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How Entrepreneurs Can Cope With Rejection Online With our digitally connected world, a failure or misstep can be noted on the Internet and telegraphed instantly in a dramatic fashion. Here's what to do.

By John Rampton

entrepreneur daily

Opinions expressed by Entrepreneur contributors are their own.

There's really no other way to phrase this: Being rejected stinks. Whether you're turned down for a date or a business prospect nixes an idea for a project, rejection can be crushing. Unfortunately, it's part of life.

At some point in your entrepreneurial career, you will be rejected in a public online forum. And it's going to sting. But here's some excellent news for you, the resilient entrepreneur. Rejection can also spark inspiration.

Related: Failure Is Part of the Game. Getting Back Up Is the Magic Sauce. (Motiongraphic)

According to research released in 2012 by Johns Hopkins University, people can pivot from rejection to imaginative thinking. Lead researcher Sharon Kim said, "Rejection confirms for independent people what they already feel about themselves -- that they're not like others."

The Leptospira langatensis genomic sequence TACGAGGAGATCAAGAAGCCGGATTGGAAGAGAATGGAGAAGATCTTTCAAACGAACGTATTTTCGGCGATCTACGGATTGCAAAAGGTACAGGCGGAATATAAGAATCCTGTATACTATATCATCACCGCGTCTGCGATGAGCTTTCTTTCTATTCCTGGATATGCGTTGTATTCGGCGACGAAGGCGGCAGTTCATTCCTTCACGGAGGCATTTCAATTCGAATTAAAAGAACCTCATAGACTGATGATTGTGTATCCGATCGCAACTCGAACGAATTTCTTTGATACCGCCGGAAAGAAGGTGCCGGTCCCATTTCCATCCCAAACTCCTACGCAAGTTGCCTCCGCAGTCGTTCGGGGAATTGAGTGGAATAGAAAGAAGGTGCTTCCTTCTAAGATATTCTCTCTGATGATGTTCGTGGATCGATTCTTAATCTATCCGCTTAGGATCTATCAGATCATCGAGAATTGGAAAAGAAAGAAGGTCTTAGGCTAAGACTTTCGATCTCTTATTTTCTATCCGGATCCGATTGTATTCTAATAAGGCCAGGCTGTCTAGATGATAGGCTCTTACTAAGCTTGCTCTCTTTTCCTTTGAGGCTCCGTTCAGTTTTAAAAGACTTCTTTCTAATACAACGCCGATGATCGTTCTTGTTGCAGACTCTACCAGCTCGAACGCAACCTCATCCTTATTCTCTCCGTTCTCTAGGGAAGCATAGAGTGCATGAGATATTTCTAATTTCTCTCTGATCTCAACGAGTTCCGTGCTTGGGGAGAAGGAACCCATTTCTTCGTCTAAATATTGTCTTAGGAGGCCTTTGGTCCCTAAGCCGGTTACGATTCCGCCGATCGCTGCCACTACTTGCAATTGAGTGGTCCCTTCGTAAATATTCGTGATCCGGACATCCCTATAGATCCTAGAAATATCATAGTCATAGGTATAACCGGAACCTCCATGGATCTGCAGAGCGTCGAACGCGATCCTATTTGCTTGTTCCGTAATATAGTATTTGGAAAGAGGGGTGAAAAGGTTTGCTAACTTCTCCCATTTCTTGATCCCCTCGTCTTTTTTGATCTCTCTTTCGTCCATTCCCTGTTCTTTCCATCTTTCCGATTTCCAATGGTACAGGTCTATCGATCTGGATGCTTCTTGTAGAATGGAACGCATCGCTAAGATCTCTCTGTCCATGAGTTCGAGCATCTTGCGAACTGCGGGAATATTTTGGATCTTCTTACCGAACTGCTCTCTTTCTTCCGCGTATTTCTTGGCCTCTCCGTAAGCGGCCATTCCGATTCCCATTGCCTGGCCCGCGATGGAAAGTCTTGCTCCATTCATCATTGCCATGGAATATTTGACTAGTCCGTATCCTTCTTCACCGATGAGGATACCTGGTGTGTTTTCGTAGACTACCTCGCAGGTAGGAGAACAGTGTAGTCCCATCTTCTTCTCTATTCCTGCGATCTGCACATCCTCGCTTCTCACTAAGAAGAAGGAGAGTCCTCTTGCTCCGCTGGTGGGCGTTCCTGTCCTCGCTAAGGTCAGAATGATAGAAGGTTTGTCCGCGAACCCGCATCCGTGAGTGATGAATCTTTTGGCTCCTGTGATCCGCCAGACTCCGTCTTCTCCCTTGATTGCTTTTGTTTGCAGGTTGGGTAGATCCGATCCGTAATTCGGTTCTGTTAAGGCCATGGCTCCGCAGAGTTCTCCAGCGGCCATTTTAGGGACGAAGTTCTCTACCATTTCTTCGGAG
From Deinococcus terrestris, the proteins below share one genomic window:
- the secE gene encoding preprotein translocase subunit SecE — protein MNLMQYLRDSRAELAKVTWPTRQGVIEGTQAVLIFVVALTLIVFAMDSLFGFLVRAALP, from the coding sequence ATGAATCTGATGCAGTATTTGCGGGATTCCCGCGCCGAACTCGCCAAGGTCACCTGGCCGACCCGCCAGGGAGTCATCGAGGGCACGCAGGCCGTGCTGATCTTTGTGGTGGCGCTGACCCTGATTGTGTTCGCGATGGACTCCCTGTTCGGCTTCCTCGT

Added Kim: "For such people, that distinction is a positive one leading them to greater creativity."

And last fall, research at the University of Michigan Medical School discovered that the brains of resilient people may release higher amounts of painkillers known as opioids to deal with rejection.

Perhaps entrepreneurs are among this group of resilient people. That still doesn't mean that rejection is desirable or easy to handle. Dedicating so much time and resources to a company's brand and product only to encounter rejection can be a major blow. But recovering from rejection may not be as difficult as one might think. Here are some suggestions:

Related: How to Combat Your Fear of Rejection

1. Figure out the reason for the rejection. First identify what went wrong: Did you devote too much time to spreading your message on the wrong social media platform? Just because Pinterest is hot right now doesn't mean that your client (a law firm) will attract users on that channel. LinkedIn might be more appropriate.